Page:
By Rajashekara V Maiya
Gamification has a strategic role to play in the digital banking era. As banks make the shift from enabling transactions to creating experiences, they can find in gamification a powerful tool to engage, educate, motivate and influence their digital customers.
As we track the progress of retail banking innovation through our joint annual study with Efma, we have noticed a definite uptick in gamification interest over the past few years. Two years ago, the percentage of banks to have actually implemented a gamification solution was in single digits. Last year, nearly a third of all respondents indicated a high level of interest in gamification. A couple of noteworthy examples of gamification from the 2013 and 2014 editions of the study come from BBVA and Rabobank respectively. The BBVA Game rewards the usage of online services with medals, badges and points that customers can use to participate in sweepstakes for real-world prizes. Rabobank has an internal gamification network for sharing knowledge and ideas across the bank. It has also employed gamification to encourage customers to complete their mortgage application documentation online as far as possible.
That being said, interest in gamification was significantly lower than in mobility, big data and social. This reflects reality, which is that gamification is yet to build any meaningful traction in the global financial services industry. Though there have been several quite innovative gamification programs, the absence of any large scale initiatives suggests that the concept still lacks the momentum to become a serious trend.
The situation in India is similar. While a few banks have introduced extremely innovative applications of gamification, it is yet to become a key component of digital banking strategy. ICICI Bank has been one of the earliest innovators in this space. Over the past few years, the bank has successfully leveraged gamification to educate customers about card security, deliver information more engagingly, and they even offer a gamified and socialized deposit product that encourages goal-based saving. When ING Vysya set out to design a mobile banking app, they opted to work with a company with serious chops in gaming rather than in banking. Earlier this year, Axis Bank issued a hackathon challenge for gamified financial technology solutions that would transform the way customers engaged with their money. Even public sector banking major SBI is deploying gamification tables at its new fully-automated digital branches to help customers plan their investments.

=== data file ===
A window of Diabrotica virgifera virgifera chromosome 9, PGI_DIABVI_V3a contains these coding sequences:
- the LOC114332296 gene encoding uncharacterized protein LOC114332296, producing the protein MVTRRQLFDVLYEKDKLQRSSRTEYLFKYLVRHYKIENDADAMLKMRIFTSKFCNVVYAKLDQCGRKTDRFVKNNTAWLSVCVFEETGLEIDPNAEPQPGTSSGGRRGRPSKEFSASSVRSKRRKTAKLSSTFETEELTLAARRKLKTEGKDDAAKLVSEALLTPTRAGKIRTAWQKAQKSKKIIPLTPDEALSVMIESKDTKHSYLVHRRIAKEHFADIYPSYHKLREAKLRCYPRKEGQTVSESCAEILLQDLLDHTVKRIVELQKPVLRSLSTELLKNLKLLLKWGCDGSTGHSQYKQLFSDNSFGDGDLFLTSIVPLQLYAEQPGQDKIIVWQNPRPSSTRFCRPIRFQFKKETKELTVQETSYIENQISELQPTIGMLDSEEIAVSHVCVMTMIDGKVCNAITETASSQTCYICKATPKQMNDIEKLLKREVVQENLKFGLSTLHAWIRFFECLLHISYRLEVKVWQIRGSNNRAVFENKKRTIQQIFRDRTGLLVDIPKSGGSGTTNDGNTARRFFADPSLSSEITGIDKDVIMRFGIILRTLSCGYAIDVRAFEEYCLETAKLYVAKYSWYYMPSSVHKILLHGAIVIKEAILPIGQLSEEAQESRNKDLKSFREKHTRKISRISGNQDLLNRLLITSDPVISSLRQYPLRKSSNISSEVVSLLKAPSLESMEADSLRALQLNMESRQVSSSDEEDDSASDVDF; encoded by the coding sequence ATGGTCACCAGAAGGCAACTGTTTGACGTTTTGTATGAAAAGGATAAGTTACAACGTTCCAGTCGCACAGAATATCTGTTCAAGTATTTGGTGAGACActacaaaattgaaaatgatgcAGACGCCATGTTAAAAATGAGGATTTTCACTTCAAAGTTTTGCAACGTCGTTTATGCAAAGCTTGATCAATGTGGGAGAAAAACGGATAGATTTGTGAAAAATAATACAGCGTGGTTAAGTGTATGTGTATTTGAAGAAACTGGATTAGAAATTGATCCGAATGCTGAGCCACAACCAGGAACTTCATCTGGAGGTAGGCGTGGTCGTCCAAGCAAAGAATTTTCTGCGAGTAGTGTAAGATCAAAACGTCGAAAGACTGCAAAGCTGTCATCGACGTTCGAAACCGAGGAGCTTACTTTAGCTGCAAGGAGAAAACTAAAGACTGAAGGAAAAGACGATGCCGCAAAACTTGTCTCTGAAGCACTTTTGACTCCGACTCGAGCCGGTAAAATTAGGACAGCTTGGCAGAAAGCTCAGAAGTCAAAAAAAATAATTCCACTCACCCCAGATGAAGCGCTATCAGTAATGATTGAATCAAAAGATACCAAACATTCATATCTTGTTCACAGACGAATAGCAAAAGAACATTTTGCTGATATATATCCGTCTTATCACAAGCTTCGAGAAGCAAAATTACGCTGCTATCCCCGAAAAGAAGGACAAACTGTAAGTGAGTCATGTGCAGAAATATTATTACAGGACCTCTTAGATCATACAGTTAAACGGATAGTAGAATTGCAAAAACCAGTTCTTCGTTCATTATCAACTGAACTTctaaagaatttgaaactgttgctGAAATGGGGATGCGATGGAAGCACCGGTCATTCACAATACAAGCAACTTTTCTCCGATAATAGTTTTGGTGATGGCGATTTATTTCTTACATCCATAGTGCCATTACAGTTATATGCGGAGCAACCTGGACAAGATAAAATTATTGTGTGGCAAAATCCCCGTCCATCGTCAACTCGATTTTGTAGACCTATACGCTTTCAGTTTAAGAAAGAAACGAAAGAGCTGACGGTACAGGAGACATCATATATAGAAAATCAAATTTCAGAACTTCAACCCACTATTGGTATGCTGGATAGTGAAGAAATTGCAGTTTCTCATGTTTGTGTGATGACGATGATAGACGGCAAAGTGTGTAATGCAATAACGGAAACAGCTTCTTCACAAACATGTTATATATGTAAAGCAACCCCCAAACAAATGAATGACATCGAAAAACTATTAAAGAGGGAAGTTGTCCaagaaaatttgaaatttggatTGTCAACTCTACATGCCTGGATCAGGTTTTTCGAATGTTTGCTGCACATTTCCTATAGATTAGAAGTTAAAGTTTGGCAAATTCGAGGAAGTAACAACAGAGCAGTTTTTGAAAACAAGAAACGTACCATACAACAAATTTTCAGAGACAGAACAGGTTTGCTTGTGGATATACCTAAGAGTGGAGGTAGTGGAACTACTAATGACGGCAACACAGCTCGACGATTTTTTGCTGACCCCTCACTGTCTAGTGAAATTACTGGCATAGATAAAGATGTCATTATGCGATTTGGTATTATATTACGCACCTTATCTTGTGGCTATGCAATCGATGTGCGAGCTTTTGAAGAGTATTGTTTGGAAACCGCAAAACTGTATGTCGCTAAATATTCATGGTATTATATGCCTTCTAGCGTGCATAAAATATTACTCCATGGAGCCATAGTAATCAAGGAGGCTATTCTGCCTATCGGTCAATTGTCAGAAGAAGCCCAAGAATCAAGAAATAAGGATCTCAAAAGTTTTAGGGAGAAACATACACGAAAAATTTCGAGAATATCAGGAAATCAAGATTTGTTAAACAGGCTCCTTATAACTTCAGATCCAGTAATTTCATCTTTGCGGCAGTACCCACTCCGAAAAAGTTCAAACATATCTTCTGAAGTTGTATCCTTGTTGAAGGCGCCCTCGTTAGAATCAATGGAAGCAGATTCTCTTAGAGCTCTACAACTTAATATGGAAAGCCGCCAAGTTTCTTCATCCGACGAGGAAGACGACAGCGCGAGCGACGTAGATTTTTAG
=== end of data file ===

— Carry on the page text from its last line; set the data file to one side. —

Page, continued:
These examples are just indicative of the huge opportunities and benefits awaiting banks that invest early in gamification.
Consider the decision RBI took last year to open up fully functional banking, including Internet banking, ATM/debit cards and cheque facilities, to 10-year-olds. There are two broad reasons why gamification will be an indispensable tool for banks looking to engage effectively with this new demographic. Game thinking and game mechanics will be critical for ensuring that the banking experience fits in with the kids’ expectations. But more importantly, gamification also allows banks to educate these young customers about the fundamentals of banking and financial management.
Gamification can also play a critical role throughout the customer management lifecycle. As customers evolve through various financial life stages, banks can tap into the power of gamification to nudge them towards new goals, like an automobile or home purchase.
Actually, gamification offers a host of innovative applications to banking and every other industry. Digital customers expect their banking interactions to be as fulfilling and rewarding as their shopping experiences. In a country where two-thirds of the population is below the age of 30, gamification is a phenomenon that is just waiting to happen.
But there are two things that have to change before gamification can evolve into a more mainstream business practice. First, the regulatory bodies have to bring more clarity regarding the application of gamification in banking. Second, banks will have to take a more enterprise-centric view and focus on strategically integrating gamification principles and mechanics into every critical employee-and customer-facing application. The growth of “gamification as a service” platforms can also help accelerate adoption by eliminating the complexities of producing gamification programs at scale.
Thus far, the banking sector has been understandably restrained in its approach. But I believe that it is time to shift gears. More banks need to start experimenting with this powerful concept. And banks that have already explored the possibilities of gamification within their own context should now look at scaling its functionality across the enterprise.
(The author is associate vice president & head – product strategy & pre-sales at Infosys Finacle)
Updated Date: Nov 06, 2015 17:56:15 IST